THE FIRST AND SIMPLEST PLEASURE IS THE PLEASURE OF OUR SENSES
The five senses performing a cognitive function are nothing more than our keys to the world of colour, sound, smell, form, and taste. Try to imagine for a moment that you have been deprived of just one of them. I believe there is no such a combination of four remaining senses that could fully satisfy the perceptive needs of a human being. Lack of all five ones at the same time would make a person and the surrounding world closed to each other. They would be extremely far from each other. One can endlessly philosophize about colossal importance and everlasting value of each of the five, but this would be the subject of another work. Whereas in the course of this piece of writing, I am paying attention to that particular kind of pleasure which is contained in the very interaction with reality through channels of the senses.
Habits, habits! Unfortunately human beings are prone to inevitably get accustomed to any frequent events. This thought makes me deeply upset. This fact is the main problem which hinders a person from taking pleasure in having the very opportunity of sensation and – to an even greater degree – in the process of sensation. In order to reveal what is hidden beyond the veil of routine, we will try to divorce simple things available at a moment's notice from the chain of similar things. This will make their beauty visible.
If we conducted an experiential research, I would propose such an experiment: to restrict for a time testees’ sight and hearing, and dim their smell, taste and touch as far as possible. One can easily suppose that after a while our guinea pigs would be parched with thirst for feeling, perceiving. As a consequence, there is almost 100% probability that the test subjects will find genuine pleasure in returning to the initial state. I wonder how the participants would arrange their perceptional possibilities they had been deprived of during the experiment after they got them back, what such value hierarchy will be like. If a test subject gets back only one sense (which he himself has defined as the most important one), what will his reaction be like? How will the presence of only one of the five senses tell upon the absence of the rest?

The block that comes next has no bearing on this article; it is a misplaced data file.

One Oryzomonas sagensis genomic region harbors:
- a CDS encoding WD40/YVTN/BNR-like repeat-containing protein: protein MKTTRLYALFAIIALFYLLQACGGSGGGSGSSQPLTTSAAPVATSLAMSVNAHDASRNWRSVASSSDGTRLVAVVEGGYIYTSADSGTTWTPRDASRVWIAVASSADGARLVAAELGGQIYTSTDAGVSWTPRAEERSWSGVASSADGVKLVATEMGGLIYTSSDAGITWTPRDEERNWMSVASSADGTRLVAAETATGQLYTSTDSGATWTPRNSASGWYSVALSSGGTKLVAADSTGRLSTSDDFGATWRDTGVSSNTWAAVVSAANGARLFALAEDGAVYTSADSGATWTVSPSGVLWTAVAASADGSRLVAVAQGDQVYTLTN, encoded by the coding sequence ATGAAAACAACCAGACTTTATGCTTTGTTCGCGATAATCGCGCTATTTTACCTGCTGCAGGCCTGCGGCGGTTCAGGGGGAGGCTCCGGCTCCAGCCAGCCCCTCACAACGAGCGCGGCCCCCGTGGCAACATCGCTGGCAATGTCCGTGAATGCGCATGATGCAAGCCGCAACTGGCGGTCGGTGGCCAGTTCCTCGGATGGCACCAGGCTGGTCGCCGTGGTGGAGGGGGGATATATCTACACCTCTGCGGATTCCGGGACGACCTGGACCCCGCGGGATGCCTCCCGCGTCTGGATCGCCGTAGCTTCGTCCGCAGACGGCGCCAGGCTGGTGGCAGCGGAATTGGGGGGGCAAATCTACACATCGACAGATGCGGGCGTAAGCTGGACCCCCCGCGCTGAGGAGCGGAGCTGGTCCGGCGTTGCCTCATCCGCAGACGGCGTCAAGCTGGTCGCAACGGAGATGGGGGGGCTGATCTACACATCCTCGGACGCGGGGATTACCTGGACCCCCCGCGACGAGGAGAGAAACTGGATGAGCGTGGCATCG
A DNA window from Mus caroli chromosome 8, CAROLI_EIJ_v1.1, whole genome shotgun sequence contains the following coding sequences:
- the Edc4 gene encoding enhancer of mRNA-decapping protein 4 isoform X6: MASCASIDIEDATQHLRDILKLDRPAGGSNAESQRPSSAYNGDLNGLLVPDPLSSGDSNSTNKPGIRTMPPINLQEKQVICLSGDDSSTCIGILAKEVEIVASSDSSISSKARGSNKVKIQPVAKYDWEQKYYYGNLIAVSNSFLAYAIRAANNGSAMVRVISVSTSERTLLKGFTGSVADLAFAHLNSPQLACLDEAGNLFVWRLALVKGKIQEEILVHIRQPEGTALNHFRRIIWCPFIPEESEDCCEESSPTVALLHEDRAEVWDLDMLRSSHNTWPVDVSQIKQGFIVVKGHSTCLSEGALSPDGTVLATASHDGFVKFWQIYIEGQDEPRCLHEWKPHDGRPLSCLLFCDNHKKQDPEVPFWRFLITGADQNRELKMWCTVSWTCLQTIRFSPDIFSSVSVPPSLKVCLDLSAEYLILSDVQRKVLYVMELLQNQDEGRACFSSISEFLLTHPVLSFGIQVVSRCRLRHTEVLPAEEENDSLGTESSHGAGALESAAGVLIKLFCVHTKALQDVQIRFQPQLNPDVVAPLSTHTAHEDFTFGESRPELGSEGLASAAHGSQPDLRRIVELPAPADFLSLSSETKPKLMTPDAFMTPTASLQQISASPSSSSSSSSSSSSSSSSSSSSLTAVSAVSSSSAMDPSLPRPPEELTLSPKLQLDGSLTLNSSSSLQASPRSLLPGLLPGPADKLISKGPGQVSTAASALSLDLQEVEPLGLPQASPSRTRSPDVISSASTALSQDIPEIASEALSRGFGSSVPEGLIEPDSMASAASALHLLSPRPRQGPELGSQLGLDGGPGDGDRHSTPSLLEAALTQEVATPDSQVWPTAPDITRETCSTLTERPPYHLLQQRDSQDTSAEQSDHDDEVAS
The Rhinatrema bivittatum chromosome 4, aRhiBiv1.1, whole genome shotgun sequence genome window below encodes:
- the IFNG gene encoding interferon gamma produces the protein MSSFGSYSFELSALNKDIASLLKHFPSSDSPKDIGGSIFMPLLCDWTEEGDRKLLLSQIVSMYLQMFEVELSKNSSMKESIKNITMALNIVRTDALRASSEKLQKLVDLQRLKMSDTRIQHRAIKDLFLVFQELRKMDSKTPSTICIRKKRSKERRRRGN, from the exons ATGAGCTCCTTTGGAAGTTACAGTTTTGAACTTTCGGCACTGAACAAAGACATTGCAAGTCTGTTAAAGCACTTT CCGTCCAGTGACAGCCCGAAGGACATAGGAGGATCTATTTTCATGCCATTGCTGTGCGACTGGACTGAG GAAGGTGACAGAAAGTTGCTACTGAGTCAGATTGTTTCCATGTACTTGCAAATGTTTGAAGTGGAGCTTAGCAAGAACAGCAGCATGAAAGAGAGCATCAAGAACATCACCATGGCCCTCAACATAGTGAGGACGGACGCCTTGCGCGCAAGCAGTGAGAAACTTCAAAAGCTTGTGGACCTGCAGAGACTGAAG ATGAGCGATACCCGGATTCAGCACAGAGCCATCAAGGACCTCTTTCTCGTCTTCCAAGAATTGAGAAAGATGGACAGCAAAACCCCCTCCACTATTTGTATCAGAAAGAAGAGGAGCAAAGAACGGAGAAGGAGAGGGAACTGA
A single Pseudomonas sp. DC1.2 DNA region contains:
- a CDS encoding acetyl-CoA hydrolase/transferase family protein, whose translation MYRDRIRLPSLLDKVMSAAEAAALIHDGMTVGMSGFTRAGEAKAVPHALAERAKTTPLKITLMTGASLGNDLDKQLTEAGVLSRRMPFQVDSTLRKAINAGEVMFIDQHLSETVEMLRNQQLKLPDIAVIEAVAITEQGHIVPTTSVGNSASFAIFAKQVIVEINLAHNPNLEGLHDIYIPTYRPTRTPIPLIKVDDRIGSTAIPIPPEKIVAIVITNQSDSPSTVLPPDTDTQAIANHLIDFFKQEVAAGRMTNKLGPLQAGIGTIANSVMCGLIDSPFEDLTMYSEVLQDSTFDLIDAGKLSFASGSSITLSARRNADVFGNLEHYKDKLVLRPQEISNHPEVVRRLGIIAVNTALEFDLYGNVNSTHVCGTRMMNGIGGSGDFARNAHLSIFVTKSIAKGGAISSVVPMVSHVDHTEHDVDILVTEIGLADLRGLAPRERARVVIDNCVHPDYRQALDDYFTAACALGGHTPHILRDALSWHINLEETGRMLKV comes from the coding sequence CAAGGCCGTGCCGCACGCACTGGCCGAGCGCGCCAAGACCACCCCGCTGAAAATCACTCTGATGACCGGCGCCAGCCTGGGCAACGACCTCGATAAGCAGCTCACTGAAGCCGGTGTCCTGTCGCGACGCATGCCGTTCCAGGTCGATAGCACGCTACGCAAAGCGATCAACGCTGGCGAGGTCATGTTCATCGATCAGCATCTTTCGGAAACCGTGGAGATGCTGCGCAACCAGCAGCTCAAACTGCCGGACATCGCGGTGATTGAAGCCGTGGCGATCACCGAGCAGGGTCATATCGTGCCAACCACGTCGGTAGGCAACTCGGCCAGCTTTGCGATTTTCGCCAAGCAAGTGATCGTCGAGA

Let me consider one more aspect of the five senses’ pleasure. There is different kind of pleasure besides the basic pleasure contained in satisfaction of the perceptive needs. For each of us ‘pleasure’ means incredibly different things. Every person has his own unique framework of pleasure. Someone is crazy about a scene of stellar sky. Someone is bewitched by eternal current of the river. Someone is ready to give away everything he has to listen to the sound of a breaking wave in a silent summer night. Someone goes in field to listen to a ringing crickets’ chorus. Someone loves buzzing noise of the city. Someone abandons his regular life in favour of living where silence can be heard.
We like different sounds, have different tastes, and different smells make us close our eyes dreamily. Touching one and the same thing, everyone regards it according to his own bouquet of sensations. We look at the same things, but sometimes see them in completely different ways. And despite all these differences and varieties, we all concur in the fact that sight, hearing, smell, touch and taste certainly are the most powerful source of pleasure. Thus the crucial point is not to allow routine and habit to deprive us of it.
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